Lansley reveals issues with father's NHS death
The event, which formed part of the government’s listening exercise about the proposed NHS modernisation plans, saw the Health Secretary talk about his own personal experience when his father died last year, in particular, the difficulties he encountered in ensuring his father had a “good death”.
He commented: "Sometimes we fall prey to doctors and nurses treating individual patients well, but the system doesn't treat them holistically."
He told the audience that even as Health Secretary it had been difficult to work out who was in charge of his 89-year-old father’s care. Despite this, he said that his father died a 'good death' in the middle of the night with a Marie Curie nurse by his side.
“When we talk about what does a good death look like, I have had a chance to see it," he said.
The Health Secretary was one of a number of speakers at the NCPC event, which was held at the Royal Society of Medicine, central London. Others included broadcasters Dame Joan Bakewell and Esther Rantzen, Chief Executive of Marie Curie Tom Hughes Hallett, end of life care campaigner Mandy Paine and Diana Melly, widow of jazz singer and author George Melly, as well as Professor Mayur Lakhani, NCPC Chairman.
The evening commenced with a performance of Olivier Award winner Nell Dunn's new play Home Death, an unflinching dissection of how we deal with the reality of dying.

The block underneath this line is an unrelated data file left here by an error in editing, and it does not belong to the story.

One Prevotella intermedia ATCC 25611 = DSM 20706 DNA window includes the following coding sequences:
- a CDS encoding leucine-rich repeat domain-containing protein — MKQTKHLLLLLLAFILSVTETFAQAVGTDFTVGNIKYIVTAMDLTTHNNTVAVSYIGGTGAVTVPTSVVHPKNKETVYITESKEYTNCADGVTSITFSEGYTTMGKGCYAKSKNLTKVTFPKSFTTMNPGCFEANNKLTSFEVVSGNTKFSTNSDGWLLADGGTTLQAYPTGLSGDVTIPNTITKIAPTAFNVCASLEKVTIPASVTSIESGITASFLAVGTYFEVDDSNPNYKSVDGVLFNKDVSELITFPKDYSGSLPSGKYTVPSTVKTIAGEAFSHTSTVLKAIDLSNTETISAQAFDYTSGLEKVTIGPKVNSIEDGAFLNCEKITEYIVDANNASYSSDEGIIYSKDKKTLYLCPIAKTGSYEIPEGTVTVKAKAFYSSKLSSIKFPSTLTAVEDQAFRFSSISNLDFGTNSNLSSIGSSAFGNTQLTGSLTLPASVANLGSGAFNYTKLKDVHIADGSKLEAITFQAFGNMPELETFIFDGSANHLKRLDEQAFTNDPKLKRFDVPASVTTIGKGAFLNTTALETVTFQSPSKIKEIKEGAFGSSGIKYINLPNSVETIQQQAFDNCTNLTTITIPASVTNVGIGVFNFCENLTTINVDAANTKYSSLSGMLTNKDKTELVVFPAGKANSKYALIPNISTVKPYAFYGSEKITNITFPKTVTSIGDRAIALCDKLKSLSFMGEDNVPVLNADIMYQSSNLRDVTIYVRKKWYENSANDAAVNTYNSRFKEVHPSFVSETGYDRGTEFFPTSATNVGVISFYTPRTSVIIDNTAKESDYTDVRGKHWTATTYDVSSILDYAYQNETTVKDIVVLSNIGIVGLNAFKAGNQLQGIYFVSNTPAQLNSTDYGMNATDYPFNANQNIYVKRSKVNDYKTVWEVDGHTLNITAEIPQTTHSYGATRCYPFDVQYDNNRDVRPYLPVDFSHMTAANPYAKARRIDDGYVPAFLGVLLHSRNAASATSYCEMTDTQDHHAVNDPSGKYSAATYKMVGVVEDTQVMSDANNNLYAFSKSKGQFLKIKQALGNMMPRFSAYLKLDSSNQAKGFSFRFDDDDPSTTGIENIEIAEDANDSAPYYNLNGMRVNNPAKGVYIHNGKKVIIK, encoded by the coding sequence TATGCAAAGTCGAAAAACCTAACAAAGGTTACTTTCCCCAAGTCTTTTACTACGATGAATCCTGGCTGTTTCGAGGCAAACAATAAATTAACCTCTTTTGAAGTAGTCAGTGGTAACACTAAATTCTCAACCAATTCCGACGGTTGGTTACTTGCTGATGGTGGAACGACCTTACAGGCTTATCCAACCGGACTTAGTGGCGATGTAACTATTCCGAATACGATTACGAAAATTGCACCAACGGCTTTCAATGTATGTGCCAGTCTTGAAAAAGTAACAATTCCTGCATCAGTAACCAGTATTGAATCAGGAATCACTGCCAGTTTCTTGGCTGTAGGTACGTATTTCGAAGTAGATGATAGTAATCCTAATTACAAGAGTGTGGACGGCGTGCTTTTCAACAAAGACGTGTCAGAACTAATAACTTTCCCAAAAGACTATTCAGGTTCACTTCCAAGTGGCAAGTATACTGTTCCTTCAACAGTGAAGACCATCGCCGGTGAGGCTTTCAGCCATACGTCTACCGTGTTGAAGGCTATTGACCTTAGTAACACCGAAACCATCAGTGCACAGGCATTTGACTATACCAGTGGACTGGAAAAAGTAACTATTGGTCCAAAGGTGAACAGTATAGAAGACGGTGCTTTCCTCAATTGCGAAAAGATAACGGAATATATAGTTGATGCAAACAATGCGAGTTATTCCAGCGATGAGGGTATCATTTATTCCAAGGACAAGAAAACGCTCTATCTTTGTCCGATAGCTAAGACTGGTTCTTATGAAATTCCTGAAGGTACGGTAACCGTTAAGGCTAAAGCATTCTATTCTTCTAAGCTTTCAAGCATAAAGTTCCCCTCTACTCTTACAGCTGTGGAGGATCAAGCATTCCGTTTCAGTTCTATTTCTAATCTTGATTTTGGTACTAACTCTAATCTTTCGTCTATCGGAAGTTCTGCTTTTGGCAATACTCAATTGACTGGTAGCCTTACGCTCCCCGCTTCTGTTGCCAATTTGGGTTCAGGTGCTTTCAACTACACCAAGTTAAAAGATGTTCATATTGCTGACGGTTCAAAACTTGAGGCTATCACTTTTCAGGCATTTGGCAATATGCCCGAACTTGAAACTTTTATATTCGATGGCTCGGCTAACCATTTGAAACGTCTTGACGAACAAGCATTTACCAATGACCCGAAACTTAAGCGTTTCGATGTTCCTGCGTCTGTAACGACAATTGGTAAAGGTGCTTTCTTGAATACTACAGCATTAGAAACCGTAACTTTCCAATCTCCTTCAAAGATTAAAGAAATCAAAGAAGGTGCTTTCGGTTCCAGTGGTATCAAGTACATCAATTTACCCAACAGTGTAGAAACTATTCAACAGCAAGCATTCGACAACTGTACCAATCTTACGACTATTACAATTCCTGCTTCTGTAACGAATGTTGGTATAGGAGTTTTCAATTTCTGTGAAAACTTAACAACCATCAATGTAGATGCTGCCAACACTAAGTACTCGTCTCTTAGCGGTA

Speaking before the event, the Health Secretary said: "As we support the NHS in changing, so that it is more responsive to patients with greater clinical leadership, I want to use the opportunities such as this event with the National Council for Palliative Care to ensure we listen to patients and clinicians about how we can help them further to improve the quality of care received at the end of life."
Chief Executive, Eve Richardson said: "Caring for the dying is a measure of a civilised society and we only get one chance to get it right.
"We are delighted that Andrew Lansley is willing to listen as part the government’s commitment to ongoing improvements in end of life care and ensuring the vulnerable don’t fall through the net during periods of change in the NHS. With someone dying in Britain every minute, end of life care has never been more important."
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